Nobel Prize for Magnetic Sandwiches
Our world has become digitalized. In the global village, data highways are replacing sidewalks and computer servers are simultaneously serving as the intersections and warehouses in which our data packages are waiting to be dispatched.
The key prerequisite for millions of users being able to easily access their data from any place in the world, whether email messages, video clips or huge databases, is the enormous storage capacity of today's hard drives. A physical effect – discovered in the labs of Forschungszentrum Jülich – has helped make hard drives in this power class possible.
Back in the 1980s, Peter Grünberg studied metallic layers at Jülich that were several millimetres long and wide, but no more than a few atomic layers thick. In the specimens, a non-magnetic chromium layer lies between two magnetic iron layers, forming a nanometre-thick sandwich that is highly sensitive to external magnetic fields. The total electrical resistance of the sandwich changes very strongly, even when the magnetic environment changes only slightly. The giant magnetoresistance effect (GMR) is named for this behaviour.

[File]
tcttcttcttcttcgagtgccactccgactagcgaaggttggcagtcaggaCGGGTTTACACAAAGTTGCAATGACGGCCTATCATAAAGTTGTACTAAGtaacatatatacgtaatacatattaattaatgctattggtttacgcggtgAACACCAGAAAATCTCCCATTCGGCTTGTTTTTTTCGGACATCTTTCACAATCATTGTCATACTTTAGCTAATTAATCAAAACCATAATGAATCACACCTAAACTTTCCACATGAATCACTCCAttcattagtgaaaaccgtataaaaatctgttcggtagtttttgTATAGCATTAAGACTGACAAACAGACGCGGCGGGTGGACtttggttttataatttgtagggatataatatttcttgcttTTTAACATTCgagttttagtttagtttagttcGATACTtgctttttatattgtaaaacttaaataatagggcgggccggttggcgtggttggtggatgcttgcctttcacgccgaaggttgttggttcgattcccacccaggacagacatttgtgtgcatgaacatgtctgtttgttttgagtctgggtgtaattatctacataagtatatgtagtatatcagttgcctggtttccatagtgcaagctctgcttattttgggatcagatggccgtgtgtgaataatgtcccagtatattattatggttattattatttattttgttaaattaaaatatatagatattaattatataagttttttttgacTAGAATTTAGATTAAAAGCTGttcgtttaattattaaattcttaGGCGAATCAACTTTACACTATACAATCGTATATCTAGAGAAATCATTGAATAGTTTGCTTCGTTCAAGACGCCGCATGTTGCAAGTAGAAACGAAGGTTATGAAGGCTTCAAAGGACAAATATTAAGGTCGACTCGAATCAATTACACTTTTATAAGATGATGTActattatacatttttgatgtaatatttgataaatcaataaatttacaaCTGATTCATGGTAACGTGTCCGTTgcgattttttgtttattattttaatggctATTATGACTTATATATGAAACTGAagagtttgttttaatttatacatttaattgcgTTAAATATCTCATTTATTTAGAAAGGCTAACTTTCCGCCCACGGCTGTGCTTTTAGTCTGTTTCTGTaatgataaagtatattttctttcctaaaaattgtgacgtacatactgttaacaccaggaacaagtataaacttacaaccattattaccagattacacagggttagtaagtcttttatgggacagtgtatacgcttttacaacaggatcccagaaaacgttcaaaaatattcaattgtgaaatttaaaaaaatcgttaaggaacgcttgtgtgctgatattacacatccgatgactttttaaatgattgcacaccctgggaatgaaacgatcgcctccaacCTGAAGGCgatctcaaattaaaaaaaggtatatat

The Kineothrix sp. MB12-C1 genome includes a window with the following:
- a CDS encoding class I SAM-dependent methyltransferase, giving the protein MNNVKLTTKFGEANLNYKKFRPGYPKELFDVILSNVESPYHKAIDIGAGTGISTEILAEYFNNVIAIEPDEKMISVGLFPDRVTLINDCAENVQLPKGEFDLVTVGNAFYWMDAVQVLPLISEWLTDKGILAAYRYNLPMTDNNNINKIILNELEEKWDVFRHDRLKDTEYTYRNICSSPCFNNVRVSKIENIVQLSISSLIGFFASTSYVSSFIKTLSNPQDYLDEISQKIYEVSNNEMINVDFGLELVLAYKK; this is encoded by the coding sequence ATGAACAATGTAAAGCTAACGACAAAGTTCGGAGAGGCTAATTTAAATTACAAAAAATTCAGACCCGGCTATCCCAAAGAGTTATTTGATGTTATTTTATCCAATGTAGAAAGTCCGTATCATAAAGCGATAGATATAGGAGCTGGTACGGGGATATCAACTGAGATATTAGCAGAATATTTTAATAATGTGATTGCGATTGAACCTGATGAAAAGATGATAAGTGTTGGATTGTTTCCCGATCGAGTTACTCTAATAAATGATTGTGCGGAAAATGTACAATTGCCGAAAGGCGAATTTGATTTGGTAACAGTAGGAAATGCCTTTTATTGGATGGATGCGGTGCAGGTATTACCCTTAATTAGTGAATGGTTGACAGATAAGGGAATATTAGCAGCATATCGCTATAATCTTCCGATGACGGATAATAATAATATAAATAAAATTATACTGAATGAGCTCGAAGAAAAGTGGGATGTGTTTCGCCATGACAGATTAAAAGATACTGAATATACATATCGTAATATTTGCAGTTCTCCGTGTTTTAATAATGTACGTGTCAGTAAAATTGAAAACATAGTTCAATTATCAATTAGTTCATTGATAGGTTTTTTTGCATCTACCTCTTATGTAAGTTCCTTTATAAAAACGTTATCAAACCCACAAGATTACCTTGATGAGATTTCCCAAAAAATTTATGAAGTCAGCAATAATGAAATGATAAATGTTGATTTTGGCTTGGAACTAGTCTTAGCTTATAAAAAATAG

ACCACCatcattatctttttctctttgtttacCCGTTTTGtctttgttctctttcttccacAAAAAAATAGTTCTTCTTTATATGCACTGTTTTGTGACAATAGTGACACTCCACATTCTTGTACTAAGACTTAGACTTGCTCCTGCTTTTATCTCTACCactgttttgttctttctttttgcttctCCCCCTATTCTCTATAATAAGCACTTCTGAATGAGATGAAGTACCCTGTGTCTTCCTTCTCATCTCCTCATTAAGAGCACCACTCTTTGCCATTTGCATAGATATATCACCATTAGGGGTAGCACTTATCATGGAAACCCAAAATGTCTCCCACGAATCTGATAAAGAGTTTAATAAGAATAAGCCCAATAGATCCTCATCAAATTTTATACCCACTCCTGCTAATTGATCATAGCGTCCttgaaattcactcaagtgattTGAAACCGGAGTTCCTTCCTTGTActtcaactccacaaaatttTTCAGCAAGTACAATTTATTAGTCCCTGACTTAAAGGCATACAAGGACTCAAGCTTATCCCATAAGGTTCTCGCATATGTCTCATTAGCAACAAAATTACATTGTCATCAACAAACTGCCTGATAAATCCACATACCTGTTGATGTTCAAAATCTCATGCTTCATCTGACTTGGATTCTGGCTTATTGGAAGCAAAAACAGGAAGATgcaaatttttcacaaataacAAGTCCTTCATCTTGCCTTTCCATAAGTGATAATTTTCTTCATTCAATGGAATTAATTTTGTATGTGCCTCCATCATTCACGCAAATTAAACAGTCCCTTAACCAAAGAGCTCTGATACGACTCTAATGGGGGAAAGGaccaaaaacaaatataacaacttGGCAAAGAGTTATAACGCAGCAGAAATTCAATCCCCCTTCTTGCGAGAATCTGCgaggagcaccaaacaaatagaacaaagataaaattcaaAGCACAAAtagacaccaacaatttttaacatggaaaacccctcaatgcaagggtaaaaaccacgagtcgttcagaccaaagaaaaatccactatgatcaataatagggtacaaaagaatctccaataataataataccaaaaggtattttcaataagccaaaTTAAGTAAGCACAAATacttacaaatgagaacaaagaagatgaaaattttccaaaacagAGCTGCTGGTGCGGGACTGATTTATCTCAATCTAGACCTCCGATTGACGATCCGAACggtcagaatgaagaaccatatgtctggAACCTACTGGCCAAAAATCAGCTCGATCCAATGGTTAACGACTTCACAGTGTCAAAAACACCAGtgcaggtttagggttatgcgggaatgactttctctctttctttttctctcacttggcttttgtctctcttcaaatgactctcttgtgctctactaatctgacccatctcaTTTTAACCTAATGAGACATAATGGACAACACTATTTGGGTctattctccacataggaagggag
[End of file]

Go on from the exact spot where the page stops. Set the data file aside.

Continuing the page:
In this way, the magnetic storage units for the individual bits on the hard drive can be read out very easily and further reduced in size, so that the enormous storage capacities needed today can be maintained. In a matter of 10 years, the GMR effect managed the leap from discovery and patenting to industrial mass production and is thus a prime example of rapid translation of basic research into application and a million-euro market.
For his discovery, which has had such a profound impact on our modern world, Peter Grünberg was awarded numerous prizes and distinctions, including the German Future Prize for Technology and Innovation in 1998 and the Nobel Prize for Physics in 2007.